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Diversity Icebreaker CSR project in the Middle East

Jun 15, 2016 | Uncategorized

Since 2011, Bjørn Z. Ekelund (Human Factors AS, Norway) and Lilach Sagiv (Hebrew University, Israel) have studied application of the Diversity Icebreaker at the Hebrew University in Jerusalem. It is a part of a larger project aimed at documenting that the DI workshops has similar effects in the communities in the Middle East, as they have in Norway and other regions. Furthermore, plans have been made for training consultants and facilitators in three conflict resolution milieus in Israel and one in Palestine. One of the objectives of this action would be to evaluate the potential, added value of the Diversity Icebreaker in supporting conflict resolution processes. The project is also related to the International Organizations Network (ION:

Human Factors AS has defined its contribution in the project as a CSR activity for the years 2011 – 2012 with a budged of approximately NOK 400 thousand, of which 20% is financed externally via the SkatteFUNN scheme by the Research Council of Norway.

As a part of this project 26 DI seminars have been conducted at the Hebrew University for a total of approx. 650 participants, in the years 2011-12. The participants were students at the University, whereof about 10% were of Arabic background, 20% were immigrant Jews, and 70% were Jews born and raised in Israel. Simultaneously, a systematic validation and evaluation of the DI in relation to other psychological concepts, was conducted.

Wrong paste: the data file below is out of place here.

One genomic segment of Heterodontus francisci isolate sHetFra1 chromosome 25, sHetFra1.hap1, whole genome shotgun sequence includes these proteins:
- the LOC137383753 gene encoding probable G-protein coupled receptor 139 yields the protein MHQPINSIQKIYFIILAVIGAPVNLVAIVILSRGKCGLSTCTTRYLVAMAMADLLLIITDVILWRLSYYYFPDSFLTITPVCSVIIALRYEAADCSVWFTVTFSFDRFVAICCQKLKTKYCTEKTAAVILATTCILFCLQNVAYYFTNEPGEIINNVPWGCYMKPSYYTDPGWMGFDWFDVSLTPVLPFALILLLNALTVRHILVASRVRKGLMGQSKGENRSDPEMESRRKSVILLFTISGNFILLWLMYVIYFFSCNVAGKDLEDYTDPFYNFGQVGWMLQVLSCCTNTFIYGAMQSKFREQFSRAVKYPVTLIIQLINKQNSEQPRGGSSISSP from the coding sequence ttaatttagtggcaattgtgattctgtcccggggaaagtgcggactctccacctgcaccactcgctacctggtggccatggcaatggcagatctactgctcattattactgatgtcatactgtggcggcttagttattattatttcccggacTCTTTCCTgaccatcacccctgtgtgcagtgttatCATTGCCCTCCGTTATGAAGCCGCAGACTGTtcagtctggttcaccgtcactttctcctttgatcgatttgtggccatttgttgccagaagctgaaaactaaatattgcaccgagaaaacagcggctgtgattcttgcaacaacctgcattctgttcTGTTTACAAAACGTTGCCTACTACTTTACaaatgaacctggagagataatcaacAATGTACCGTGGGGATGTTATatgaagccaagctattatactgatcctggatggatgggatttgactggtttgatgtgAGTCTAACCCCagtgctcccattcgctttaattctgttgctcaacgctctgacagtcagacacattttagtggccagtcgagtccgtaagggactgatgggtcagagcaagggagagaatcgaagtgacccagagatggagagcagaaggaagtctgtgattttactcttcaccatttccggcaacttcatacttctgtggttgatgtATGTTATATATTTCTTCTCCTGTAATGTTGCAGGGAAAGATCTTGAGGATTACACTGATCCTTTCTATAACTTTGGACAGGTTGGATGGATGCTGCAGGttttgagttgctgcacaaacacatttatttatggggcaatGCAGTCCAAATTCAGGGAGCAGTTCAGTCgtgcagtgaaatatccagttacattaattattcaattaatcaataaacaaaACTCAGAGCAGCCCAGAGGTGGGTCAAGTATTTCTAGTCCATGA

The research continues into 2013 – so far two-thirds of the collected material has been analysed and some significant results has been observed pointing to that a DI seminar:

  • builds trust;
  • creates positive affect and reduces negative emotions;
  • enhances creativity;
  • enhances awareness of oneself in connection with others;
  • and gives equally good results regardless of whether the consultant is a first-time user, conducting the seminar in Hebrew or an experienced, international user using English.

The results also indicate that:

  • The DI categories of Red, Blue and Green yielded a similar relation pattern to the personality traits (NEO-PI-R) in Israel, as they had had in Norway.
    • There seems to be a relation between the DI categories and personal values (Schwartz).

This allows assuming that both values and personality influence a person’s preferences for Red, Blue or Green significantly

Additionally, Bjørn Z. Ekelund conducted a DI seminar for approx. 100 Palestinian participants in Ramallah, West Bank in 2012; and has experienced similar results (insight and humour we are familiar with in Norway). However, no written account of that seminar has been procured.

THEORY and MODEL development

As aforementioned, the project’s objective was to document whether the Diversity Icebreaker would have similar effects in the Middle East as it was observed in the other parts of the world. In the learning processes with the Hebrew University, it emerged a shared understanding that DI in this context could be best described as trust-buildingintervention – and thereby using this (quickly established) trust in order to enter into good dialogs about conflict-filled issues. A model illustrating how the trust is developed in the DI-seminar was created based on the first evaluations of the results. The model was tested out in a written evaluation conducted within a conflict resolution process in Norway. The model has also been presented later in academic contexts (e.g. on the ION conference in Heilbronn, 2012). Furthermore, the model will be used as a starting point for the qualitative and quantitative evaluation of the abovementioned conflict resolution processes.


The project continues also this year, both in terms of research and practical application:  In august 2013 Bjørn Z. Ekelund applied the Diversity Icebreaker in a group of 60 teachers from Israel, Palestine and Jordan – teachers that in the next two years shall facilitate a non-violent conflict resolution in nine different schools and their local communities using tools like DI. The project was organised by the Konrad-Adenauer-Stiftung (KAS), together with local conflict resolution partners from each of the countries. Another trip to the Hebrew University is planned for the November 2013.

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